Our group performs research activities within the Center for MicroBioRobotics@SSSA (CMBR) and focuses on artificial touch, with the goal to provide a leap forward in the next generation of robots, wearable systems and human–machine interfaces. Such systems will become the more immersed in the real world, the more they will be capable of interacting in a natural (and safe) manner with humans and environment. In this vision, the structure and the constitutive materials acquire a crucial role because they mediate the interaction between the artefact and environment/man; at the basis of such interaction is the detection and exploitation of tactile cues and of mechanical information more at large. Our objective is to develop new classes of tactile (and mechanical) sensory systems that owing to the bioinspired strategies and to the materials with which they are built they are fully embodied in soft robots and smart systems.
Research activities are performed by taking inspiration from the sense of touch in living beings, thus from the natural tactile mechanisms and mechanical interaction strategies (i.e. mechanoreception) in animals and plants (through a multidisciplinary effort within the Plantoid robotic platform). At the same time, the characteristics of soft and non-linear materials are exploited, like elastomeric materials and their combinations with soft conductive materials (e.g. conductive textiles, composite materials with fillers/particles as metallic, CNT, graphene, 2D sheets, conductive fibers, conductive polymers, responsive hydrogels) in 2D and 3D fashion, in order to design and build soft but robust, and highly sensitive systems. More specifically our challenge is twofold: (1) to design and develop new mechanosensing solutions that have biomimetic mechanical features hence, from their material to the architecture, fulfil the requirement of compliance with the environment; and, (2) to reveal different modalities of the outer static and dynamic stimuli (e.g. including multi-directional force, strain, etc) at the same time without complicating the overall robotic solution in terms of structure or computation. Several transduction principles are employed like capacitive, resistive and optical. In this line we also aim at self-powered systems and the investigation of sensing strategies based on soft triboelectric composites and flexible surfaces is one important part of our research work.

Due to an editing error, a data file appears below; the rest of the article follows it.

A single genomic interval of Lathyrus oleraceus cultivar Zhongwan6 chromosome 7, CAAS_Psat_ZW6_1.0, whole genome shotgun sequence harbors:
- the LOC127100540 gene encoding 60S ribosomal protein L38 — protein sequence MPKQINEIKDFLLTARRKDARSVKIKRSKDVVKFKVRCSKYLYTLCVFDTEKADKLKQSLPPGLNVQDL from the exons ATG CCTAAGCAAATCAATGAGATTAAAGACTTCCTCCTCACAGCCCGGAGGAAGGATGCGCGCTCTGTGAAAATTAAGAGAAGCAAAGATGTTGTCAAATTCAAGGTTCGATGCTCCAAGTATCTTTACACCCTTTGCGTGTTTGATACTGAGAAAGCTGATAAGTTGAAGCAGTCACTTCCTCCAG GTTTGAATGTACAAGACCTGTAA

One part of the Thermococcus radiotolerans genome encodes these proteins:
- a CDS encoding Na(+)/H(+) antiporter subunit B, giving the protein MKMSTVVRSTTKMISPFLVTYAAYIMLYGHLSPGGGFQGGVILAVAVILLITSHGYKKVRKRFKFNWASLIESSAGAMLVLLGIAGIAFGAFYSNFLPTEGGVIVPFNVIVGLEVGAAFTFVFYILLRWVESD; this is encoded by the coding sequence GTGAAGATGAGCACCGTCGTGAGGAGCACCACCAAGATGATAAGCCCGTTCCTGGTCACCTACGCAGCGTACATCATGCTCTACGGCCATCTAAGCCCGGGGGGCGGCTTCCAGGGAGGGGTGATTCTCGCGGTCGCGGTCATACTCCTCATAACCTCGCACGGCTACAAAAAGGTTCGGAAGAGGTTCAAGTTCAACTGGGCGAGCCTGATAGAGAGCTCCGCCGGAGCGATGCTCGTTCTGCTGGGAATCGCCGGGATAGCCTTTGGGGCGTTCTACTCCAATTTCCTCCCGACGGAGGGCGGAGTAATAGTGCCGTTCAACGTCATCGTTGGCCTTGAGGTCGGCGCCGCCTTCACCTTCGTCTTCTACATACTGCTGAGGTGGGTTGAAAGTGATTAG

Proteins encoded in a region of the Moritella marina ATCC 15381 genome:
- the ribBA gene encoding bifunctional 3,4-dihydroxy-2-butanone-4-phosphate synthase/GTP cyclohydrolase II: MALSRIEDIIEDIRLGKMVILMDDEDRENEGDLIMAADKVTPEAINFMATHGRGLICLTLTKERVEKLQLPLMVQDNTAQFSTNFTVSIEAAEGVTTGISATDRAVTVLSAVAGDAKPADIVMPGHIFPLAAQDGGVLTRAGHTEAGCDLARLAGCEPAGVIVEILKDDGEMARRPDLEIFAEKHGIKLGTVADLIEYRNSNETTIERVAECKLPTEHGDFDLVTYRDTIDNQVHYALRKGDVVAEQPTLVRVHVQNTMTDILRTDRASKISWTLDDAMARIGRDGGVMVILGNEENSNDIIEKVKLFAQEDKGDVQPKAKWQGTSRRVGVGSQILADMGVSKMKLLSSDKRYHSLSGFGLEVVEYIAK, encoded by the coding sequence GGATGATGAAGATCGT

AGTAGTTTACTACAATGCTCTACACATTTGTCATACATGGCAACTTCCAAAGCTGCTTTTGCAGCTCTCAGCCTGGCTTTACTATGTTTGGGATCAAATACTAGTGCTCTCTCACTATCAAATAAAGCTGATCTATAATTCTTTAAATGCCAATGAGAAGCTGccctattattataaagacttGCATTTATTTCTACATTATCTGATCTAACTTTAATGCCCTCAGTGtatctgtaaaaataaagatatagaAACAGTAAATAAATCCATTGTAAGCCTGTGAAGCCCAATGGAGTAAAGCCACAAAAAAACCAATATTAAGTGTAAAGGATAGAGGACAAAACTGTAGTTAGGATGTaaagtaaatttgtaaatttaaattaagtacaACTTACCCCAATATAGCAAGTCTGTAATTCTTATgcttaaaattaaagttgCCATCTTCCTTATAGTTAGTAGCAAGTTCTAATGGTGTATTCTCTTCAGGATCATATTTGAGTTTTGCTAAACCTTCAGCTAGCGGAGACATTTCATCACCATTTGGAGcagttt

Applications are related to all systems that need a safe and smart interaction with humans and environment and they include soft robotics (e.g. in medical field: assistive and rehabilitation systems, prostheses, flexible endoscopic tools, etc.) also implemented through wearable devices, and human-computer interfaces.
We utilize CMBR equipment to study the biological models and to design, develop and test our devices and systems. In particular:
- COMSOL Multiphysics to study coupled or multiphysics phenomena, in particular to simulate mechanical, optical and electrical devices and systems;
- Clean room facilities - including those for photolithography and thin film deposition (sputtering and evaporation), as well as direct laser writing (Nanoscribe©), inkjet-printing (DMP-2831, Dimatix, Fujifilm), electrospinning – and soft lithography;
- Laser cutter (VersaLaser VLS3.50) and 3D printer (CubeX, 3DSystems) to pattern thin films and build precise molds and mechanical components, respectively;
- SEM (EVO MA10, Zeiss), Dual Beam system (Helios 600l, FEI), optical microscope (KH-7700, Hirox), optical profilometer (DCM 3D, Leica), high resolution camera, customized 3DoF systems integrating a multi-axis load cells and precision linear translators - for studying the biological systems, and for the analysis and characterization of the developed devices;
Other facilities and labs utilized for this research line include electronic circuit design and fabrication facilities, a mechanical machine shop, and a chemical lab.
- XoSoft “Soft modular biomimetic exoskeleton to assist people with mobility impairments project” EU project n.688175
- Industrial project “Sensor for mixer internal forces measurement” with Saimp S.r.l.
- EOLO “Sistemi innovativi per la captazione e lo sfruttamento dell’energia mini-eolica in differenti contesti ambientali antropizzati: efficienza sostenibilità e rivalorizzazione territoriale”Regional project Bando PAR-FAS 2014
- Paolo Milani, Department of Physics, University of Milan, Italy
- Christian Cipriani, Scuola Superiore Sant’Anna, Italy
- Nicola Pugno, Department of Mechanical Engineering, University of Trento, Italy
- Marc Desmuillez, School of Engineering & Physical Sciences; Sensors, Signals & Systems, Heriot-Watt University, UK
- Christian Falconi, Department of Electronic Engineering, University of Rome Tor Vergata, Italy
- Chris Melhuish and Ioannis Ieropoulos, Bristol Robotics laboratory, University of the West of England, UK
- Giorgio Metta and Lorenzo Natale (Humanoid Sensing and Perception) for validating tactile systems in the iCub
- Alessio Del Bue (Visual Geometry and Modelling Lab) for reconstruction algorithms in tactile systems with low computational burden
- Mario Caironi (Printed and Molecular Electronics) for development of optical based flexible and soft devices